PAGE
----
John Niyo, Ted Kulfan and Gregg Krupa, discuss the Red Wings' free-agent moves, and the prospects who participated in the development camp. John Niyo and Ted Kulfan, The Detroit News
Detroit – Boy, that Filip Zadina fellow.
He turns up for the Red Wings, a surprise in the draft, after leading rookies in goals, assists and points in the Quebec Major Junior Hockey League (QMJHL), flashing talent all over the highlight videos.
He looks good in development camp, sealing the performance with the Howe-Lindsay scrimmage winner in overtime.
And, now, his continuing presence is shrouded in mystery.
Where can Zadina play in 2018-19?
We will know if a few weeks, maybe.
A bunch of lawyers are working on it.
At issue: Is Zadina a European player, or is he a Canadian major junior player?
The key, GM Ken Holland told The Detroit News on Friday, is the agreement that got Zadina from playing in the Czech Republic in 2016-17, to the roster of the Halifax Mooseheads, in Nova Scotia, in 2017-18.
Different NHL eligibility applies to European players and players in the Canadian Hockey League (CHL), a major junior association for 16- to 20-year-olds.
And, whether Zadina is a European player on loan to the CHL (the umbrella organization to which the QMJHL, the Ontario Hockey League and the Western Hockey League belong), or officially a CHL player will determine his destination, should the Wings not retain him on the NHL roster after training camp.
If he is a European player, on loan, Zadina could then go to Grand Rapids.
If he is a CHL player, he must return to Halifax, if the Wings do not retain him.
The key is in the details of whatever the Halifax Mooseheads hammered out with HC Dynamo Pardubice, when Zadina decided to play in the QMJHL last season.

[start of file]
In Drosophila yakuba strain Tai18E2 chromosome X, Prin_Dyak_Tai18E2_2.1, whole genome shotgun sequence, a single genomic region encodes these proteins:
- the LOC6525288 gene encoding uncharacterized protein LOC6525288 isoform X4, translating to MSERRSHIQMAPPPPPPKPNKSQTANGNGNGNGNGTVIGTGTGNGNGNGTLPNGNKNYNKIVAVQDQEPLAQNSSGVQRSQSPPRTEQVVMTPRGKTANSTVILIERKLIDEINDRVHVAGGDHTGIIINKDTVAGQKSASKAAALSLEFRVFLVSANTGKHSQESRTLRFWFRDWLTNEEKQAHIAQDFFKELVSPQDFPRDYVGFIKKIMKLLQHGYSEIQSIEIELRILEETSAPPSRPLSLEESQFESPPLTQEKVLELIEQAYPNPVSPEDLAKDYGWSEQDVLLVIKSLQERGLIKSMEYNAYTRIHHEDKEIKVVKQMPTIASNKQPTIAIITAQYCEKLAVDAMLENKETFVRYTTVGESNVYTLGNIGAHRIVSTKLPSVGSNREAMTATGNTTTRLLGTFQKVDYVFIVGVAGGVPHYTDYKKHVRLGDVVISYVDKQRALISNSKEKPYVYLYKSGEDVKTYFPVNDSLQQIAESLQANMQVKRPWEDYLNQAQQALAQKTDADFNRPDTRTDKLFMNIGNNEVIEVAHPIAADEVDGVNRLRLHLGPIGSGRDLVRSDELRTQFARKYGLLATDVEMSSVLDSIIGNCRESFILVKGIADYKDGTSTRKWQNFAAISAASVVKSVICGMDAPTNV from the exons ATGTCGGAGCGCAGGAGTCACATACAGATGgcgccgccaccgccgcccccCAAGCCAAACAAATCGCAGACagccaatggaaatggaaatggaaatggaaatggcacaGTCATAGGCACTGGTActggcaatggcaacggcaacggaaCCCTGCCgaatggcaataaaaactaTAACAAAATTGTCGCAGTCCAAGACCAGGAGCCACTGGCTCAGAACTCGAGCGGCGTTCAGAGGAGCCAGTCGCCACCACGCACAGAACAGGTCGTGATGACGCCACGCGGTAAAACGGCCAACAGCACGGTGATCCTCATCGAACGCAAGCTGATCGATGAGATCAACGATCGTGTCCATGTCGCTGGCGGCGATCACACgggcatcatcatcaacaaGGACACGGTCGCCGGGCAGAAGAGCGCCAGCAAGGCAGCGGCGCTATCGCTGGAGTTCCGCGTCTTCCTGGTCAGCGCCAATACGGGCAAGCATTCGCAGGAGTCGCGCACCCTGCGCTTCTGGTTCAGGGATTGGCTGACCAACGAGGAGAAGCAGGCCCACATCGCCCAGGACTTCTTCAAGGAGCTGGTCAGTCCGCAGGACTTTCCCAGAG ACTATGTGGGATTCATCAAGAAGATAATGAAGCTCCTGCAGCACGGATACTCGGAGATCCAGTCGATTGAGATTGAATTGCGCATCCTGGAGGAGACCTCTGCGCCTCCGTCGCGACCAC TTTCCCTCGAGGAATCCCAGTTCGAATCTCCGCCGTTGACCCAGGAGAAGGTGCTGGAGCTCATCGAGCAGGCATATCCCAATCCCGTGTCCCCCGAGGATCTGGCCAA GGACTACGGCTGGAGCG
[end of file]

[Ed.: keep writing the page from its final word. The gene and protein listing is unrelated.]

If Zadina is not playing in Detroit, in October, the Red Wings clearly would prefer him in Grand Rapids, rather than Halifax.
The Mooseheads, a venerable organization, see Zadina as the latest in a line of players who put fans in the seats, that since 2013 has included first-round draft picks Nico Hischier, Timo Meier, Nikolaj Ehlers, Nathan MacKinnon and Jonathan Drouin.
Cam Russell, the former defenseman for the Blackhawks and Avalanche, is the general manager for Halifax, which is owned mostly by Bobby Smith, who played forward for 15 NHL seasons, including a Stanley Cup in Montreal in 1986.
The Mooseheads brass say they believe Zadina is officially a CHL player.
“Ultimately, it has to be determined by the National Hockey League,” Holland said.
“So, we’re waiting for them, once they gather all the information and make an assessment of what our options are.”
The situation arises from the determination of the CHL to keep star players, instead of having them turn pro and play in the American Hockey League or other minor league, and getting the NHL to agree to its terms.
“The rules are different for junior players than they are for Europeans,” Holland said.
“If he is classified as a junior player, he falls under the Canadian League-NHL agreement. If he is classified as a European player, then he falls under the rules for Europe and the NHL.”
The agreement that brought Zadina to Canada for last season and any other pertinent documents are in the hands of the NHL, or will be.
It will likely take a few weeks to make any determination, Holland said.
In the meantime, it hardly matters.
Regardless of the machinations between the CHL and NHL, the Red Wings must endeavor to sign Zadina. That work is underway.
Their sixth overall pick in 2018 would then be in camp, after working out this summer.
And, the Red Wings need not submit their roster until they take a good long look at Zadina, Michael Rasmussen, their ninth overall pick from 2017, in training camp and make decisions on who will be in the lineup, at 7:30 p.m., Oct. 4, against the Blue Jackets, opening night, at Little Caesars Arena.
Long before that point, it should be clear whether the NHL believes Zadina is currently a European player, or the property of the CHL.
And, then, the Red Wings will decided where Zadina plays, based on his eligibility.